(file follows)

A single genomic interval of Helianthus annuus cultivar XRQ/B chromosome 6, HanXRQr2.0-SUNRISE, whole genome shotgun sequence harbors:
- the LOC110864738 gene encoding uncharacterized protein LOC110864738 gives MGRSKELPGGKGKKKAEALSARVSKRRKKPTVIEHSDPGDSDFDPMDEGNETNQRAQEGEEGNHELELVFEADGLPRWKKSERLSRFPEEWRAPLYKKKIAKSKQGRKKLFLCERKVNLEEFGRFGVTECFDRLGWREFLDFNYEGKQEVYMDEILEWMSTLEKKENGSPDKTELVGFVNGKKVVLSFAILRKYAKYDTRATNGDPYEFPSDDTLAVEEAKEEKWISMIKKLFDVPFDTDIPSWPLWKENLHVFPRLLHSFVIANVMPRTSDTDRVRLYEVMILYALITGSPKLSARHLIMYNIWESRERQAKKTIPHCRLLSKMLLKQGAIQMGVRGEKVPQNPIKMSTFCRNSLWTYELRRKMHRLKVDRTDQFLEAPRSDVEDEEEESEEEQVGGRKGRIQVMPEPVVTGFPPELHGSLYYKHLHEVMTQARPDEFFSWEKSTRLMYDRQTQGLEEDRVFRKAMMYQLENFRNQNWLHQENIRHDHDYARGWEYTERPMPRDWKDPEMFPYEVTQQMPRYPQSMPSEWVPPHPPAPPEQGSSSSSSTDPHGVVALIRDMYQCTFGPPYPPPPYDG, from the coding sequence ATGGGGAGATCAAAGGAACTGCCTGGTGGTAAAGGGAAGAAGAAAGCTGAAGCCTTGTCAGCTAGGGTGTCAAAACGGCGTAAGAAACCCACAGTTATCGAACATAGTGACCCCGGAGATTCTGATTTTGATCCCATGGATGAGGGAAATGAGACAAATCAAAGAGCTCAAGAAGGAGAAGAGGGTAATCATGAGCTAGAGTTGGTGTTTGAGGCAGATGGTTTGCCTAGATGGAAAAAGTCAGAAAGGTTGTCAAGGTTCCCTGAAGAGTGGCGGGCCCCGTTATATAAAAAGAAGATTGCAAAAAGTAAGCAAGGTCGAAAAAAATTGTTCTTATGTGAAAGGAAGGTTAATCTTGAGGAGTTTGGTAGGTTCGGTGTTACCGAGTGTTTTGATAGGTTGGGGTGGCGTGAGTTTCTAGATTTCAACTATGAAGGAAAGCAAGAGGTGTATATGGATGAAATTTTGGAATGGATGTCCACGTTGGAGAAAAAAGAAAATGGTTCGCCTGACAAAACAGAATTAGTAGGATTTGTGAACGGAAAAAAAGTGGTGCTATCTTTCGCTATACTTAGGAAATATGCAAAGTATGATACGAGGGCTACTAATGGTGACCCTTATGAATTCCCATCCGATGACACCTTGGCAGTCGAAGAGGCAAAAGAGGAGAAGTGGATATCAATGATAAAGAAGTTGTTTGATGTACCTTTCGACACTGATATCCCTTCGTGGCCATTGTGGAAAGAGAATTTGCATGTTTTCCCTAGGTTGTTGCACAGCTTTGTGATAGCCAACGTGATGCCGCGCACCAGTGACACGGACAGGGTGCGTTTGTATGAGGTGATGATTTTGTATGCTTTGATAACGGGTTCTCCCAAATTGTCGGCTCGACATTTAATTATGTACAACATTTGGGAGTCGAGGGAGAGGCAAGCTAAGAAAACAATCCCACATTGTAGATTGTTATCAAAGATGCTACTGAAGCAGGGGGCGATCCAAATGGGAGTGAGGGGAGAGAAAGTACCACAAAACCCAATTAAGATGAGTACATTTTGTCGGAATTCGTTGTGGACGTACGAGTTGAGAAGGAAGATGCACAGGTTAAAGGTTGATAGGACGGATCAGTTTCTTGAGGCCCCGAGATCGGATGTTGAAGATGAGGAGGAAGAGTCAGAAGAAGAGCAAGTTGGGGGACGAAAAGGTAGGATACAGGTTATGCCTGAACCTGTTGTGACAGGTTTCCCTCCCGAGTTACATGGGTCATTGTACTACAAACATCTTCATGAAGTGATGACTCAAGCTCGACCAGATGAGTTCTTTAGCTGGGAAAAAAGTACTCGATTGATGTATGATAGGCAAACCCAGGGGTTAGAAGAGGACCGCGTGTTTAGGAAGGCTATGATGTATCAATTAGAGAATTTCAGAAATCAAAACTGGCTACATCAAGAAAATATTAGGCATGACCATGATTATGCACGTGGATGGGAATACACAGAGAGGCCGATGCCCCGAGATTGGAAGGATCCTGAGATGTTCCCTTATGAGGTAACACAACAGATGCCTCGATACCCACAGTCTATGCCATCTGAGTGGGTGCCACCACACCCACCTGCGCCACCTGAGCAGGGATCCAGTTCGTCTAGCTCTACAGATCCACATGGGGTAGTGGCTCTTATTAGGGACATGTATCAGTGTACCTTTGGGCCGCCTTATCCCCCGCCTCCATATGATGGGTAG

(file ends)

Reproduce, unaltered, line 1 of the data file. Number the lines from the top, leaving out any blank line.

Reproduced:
A single genomic interval of Helianthus annuus cultivar XRQ/B chromosome 6, HanXRQr2.0-SUNRISE, whole genome shotgun sequence harbors: